Let’s talk about 999: Nine Hours, Nine Persons, Nine Doors. I think was a breakthrough for the visual novels in North America since it got the genre on the radar. How has it lived up to Aksys’ expectations?

 

FW: I think it was a **** hit, it definitely did well for us. It sold pretty well and I’m happy with it.

Did you say… super hit?

FW: [Laughs] "sleeper hit"

ME: If it was a super hit we’d all be wearing money hats right now!

BB: It worked pretty well.

Thanks in part to you [Ben]. [note: Ben Bateman was the editor of Nine Hours, Nine Persons, Nine Doors.]

BB: Not all thanks to me, I didn’t write the game.

James Xie, Community Manager: You just gave it life.

BB: That’s very kind of you.

 

You gave life to the English words. The best localizations, in my opinion, are ones people don’t notice because they’re so natural even though they were originally in a different language. When you’re looking back at the fan reactions how do you feel about your work?

 

BB: I think it turned out pretty well. Like, anything that anybody does, I’d like to go back and change it. If you ask anyone who makes movies or works on video games and you can get an honest answer out of them they’ll tell you I’d like to go back and fix X and Y. Overall, yeah I was pretty proud of it.

 

image1 One thing I thought that was good was there are moments in that game – there’s a lot of text in this game, I don’t know if you played it. There are a lot of words there. [Everyone laughs.] Even though I technically wrote all of them, I didn’t remember all of them. So, when I was reading things people said about the game I would come across things and people would be like ‘this part was great!’ and I’d be like I don’t remember writing that at all, but yeah that is hilarious!

 

There was one part with toilet paper when you examine it – ‘there are two rolls here one for pleasure, one for fun.’ I didn’t remember writing that at all, but I’m ;ike that’s great! [Everyone laughs.] Yeah, I’m pretty proud of it. It’s one of the best things I’ve done so far at Aksys.

 

What would you change if you had a chance to go back?

 

BB: There are no specific things – part of it is when I’m edited I’m looking at an Excel file. I’m not looking at the game. When you go and play the game and see how things actually appear in the game you realize things by how it flows and how it would make sense in a way when you didn’t before. There are some things like that I would change, that would have do deal with pacing. I would probably like to go back and, I don’t know how to explain it, but make it a little less wordy? For one, that’s how visual novels are to begin with and for two that’s how I read because I like to hear myself talk.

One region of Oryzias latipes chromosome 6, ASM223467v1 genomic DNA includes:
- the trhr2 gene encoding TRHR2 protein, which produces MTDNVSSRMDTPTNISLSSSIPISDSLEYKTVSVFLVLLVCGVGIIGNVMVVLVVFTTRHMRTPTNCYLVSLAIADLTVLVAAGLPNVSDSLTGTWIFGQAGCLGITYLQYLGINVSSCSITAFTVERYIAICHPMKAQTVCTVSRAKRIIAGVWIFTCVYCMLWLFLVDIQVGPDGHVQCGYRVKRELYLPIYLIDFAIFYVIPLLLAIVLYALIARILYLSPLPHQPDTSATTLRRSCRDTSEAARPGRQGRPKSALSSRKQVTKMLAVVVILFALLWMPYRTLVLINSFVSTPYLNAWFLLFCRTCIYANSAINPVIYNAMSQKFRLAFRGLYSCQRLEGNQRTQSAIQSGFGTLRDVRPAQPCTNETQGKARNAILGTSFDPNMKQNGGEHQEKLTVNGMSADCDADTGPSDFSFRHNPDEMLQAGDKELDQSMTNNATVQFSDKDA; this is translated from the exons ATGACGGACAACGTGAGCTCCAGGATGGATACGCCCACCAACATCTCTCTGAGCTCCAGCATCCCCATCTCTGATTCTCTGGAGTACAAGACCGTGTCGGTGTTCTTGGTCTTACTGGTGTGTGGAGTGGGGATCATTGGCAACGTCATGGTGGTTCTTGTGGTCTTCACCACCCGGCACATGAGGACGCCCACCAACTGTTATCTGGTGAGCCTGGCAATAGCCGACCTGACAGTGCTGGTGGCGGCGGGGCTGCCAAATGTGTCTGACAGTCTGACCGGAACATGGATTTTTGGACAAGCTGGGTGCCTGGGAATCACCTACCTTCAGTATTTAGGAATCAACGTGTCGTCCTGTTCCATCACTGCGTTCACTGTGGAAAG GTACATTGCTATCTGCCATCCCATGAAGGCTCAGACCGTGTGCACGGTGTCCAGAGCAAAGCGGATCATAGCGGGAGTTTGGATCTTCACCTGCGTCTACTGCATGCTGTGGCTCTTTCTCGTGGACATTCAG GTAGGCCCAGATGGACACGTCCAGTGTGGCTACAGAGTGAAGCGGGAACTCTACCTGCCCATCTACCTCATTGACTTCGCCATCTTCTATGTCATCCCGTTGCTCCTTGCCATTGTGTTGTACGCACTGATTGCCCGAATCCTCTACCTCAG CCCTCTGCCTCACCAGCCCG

image100708_1452_000 There are a lot of things because you do it on a cell by cell basis, it’s easy to loose track of the larger picture. So, you’re thinking, all right, they said about this much in this cell so I need to say that much. But, a lot of times, instead of just that cell you need to look at the whole conversation that’s going on. You need to think about how much really needs to be said? Who’s saying what? What’s the information being communicated? That’s something I’d like, if I had the opportunity and obviously I don’t, to tweak that sort of balance. I feel like that’s one of the things that’s really important to a quality localization. I’m pretty sure there are people out there who will disagree with me on this, but my feeling is that what’s most important with a localization is the meaning of what you’re saying. And that doesn’t always mean a direct translation – direct translation is a weird thing to say anyway because you can’t directly translate from one language to another, especially with languages as different as Japanese and English. When you were talking about having life in what you’re saying, in order to have life in what you’re reading it has to sound like something someone would say in English. If you write it directly from Japanese it won’t sound that way.

 

ME: I agree whole-heartedly.

 

BB: There are a bunch of things I could say like Japanese people really like to use names when they talk, Spencer, but in English, Spencer, we don’t do that, you know? I talk to Bo all the time, but I not to his face. That’s not how people talk. There are other things, I don’t know how to put them because they aren’t necessarily sentence constructs, sort of turns of phrases that don’t really make sense in English like ‘I’m going to go where Itachi is.’ I mean technically that makes sense because I’m going to go where that other person is, but you would never say that in English, but that’s a phrase I see a lot in Japanese translations. You see it a lot, but it doesn’t work in English, that’s the kind of thing in my mind that you need to change because it doesn’t sound natural.

 

That’s all for today! Tomorrow, we’ll talk about visual novels, Record of Agarest War Zero, and… ladders.